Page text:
FTA, the Federation of Small Businesses (FSB) and the London Chamber of Commerce and Industry (LCCI) have called on the mayor of London to appoint a dedicated freight commissioner.

The call came in response to the launch of the mayor and TfL’s new freight strategy last week (7 March).

Natalie Chapman, head of South of England and urban policy at FTA, said: “The logistics sector is more than willing to support the mayor of London in his vision to make London’s roads cleaner and safer, but we need the political leadership and support to do so; there is an urgent need for a strong voice to champion freight transport and its particular interests and concerns across London.”

She added that with many new initiatives in the pipeline for London, such as next month’s Ultra Low Emission Zone rollout and the mayor’s Vision Zero safety strategy, it is necessary to ensure schemes are applied consistently across the capital.

“Without this, London’s 33 boroughs may end up implementing schemes in slightly different ways, which would make the regulatory environment even more complex than it currently is for the logistics industry, a sector which underpins the capital’s entire economy.

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“We also need to ensure more space is acquired for logistics operators, to support the uptake of cleaner vehicles such as electric vans which require areas for micro-consolidation and overnight charging, and to ultimately ensure logistics businesses can continue providing the high-quality and reliable service Londoners have come to expect.”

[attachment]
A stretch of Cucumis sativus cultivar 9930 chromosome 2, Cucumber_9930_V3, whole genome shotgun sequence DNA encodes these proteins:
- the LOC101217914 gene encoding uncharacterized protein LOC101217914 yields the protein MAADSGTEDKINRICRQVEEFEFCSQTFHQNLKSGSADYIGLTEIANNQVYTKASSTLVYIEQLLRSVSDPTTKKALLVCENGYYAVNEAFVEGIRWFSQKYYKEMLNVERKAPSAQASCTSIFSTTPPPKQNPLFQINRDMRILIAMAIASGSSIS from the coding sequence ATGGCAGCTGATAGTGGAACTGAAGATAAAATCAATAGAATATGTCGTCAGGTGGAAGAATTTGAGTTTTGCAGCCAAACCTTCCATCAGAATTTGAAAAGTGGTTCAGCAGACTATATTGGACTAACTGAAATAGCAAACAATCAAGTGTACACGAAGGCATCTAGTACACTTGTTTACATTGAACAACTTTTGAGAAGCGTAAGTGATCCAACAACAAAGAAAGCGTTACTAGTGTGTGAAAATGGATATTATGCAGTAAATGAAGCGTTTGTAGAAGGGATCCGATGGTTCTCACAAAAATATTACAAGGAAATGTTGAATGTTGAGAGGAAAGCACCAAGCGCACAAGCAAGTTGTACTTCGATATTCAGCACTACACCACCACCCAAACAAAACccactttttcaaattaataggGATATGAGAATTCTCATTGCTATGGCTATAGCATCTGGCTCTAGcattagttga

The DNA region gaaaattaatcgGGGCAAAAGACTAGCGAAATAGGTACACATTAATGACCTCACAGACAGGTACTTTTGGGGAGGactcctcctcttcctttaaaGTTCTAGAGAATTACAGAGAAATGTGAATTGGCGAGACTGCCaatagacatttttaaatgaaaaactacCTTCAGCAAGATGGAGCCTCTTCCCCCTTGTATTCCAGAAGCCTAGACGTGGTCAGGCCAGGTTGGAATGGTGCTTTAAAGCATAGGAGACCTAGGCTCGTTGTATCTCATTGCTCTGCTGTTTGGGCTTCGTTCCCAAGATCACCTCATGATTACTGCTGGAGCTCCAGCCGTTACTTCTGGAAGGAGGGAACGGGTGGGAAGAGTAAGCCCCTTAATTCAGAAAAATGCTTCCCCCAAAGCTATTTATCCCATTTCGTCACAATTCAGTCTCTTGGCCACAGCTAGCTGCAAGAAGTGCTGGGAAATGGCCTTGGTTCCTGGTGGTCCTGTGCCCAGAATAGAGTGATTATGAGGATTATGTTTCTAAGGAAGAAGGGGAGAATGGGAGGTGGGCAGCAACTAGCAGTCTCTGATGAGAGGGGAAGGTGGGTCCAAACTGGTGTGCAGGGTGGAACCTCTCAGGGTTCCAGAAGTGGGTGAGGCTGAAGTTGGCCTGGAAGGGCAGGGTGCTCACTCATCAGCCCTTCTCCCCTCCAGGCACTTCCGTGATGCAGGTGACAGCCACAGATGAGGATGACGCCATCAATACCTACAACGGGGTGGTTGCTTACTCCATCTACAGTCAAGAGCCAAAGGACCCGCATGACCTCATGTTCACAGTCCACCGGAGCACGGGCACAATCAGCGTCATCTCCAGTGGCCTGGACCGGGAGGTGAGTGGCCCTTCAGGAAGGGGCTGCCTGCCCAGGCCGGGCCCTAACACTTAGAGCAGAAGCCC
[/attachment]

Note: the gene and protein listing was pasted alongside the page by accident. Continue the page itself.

FSB London policy chairwoman Sue Terpilowski said with London’s growing population and a trend towards online goods and greater levels of constriction activity, there is a “clear and present need” to develop a more holistic strategy for freight and business deliveries.

“We urge the mayor to give freight parity of esteem with other forms of transportation by giving an expert in the field of freight a Commissioner status,” she added.

Sean McKee, director of policy and public affairs at LCCI, added: “As London heads towards ‘megacity’ status of over 10 million citizens by 2030, the demands on the capital’s transport network, and of its residents and businesses for services and supplies, have never been greater.

“Because of this, we argue that freight should be given greater prominence in London’s strategic plans. Consequently, LCCI believes that a freight commissioner would help deliver a long-term holistic strategy for freight that the capital needs in order to accommodate a sustained increase in demand.”

Meanwhile, the London Assembly also reacted to yesterday’s freight strategy launch, following its call last week for a dedicated freight chief at TfL.

Chairman of the London Assembly Transport Committee, Caroline Pidgeon, said she was pleased to see the freight strategy include a number of its recommendations, such as boosting click and collect facilities and encouraging modal shift for goods deliveries in the capital.

However, she added: “We now want to see TfL showing leadership in working with the freight sector and other stakeholders to deliver this action plan. In our letter to the mayor we recommended TfL reinstate a dedicated freight team to achieve this.”

TfL was approached for comment but had not responded as this article was published.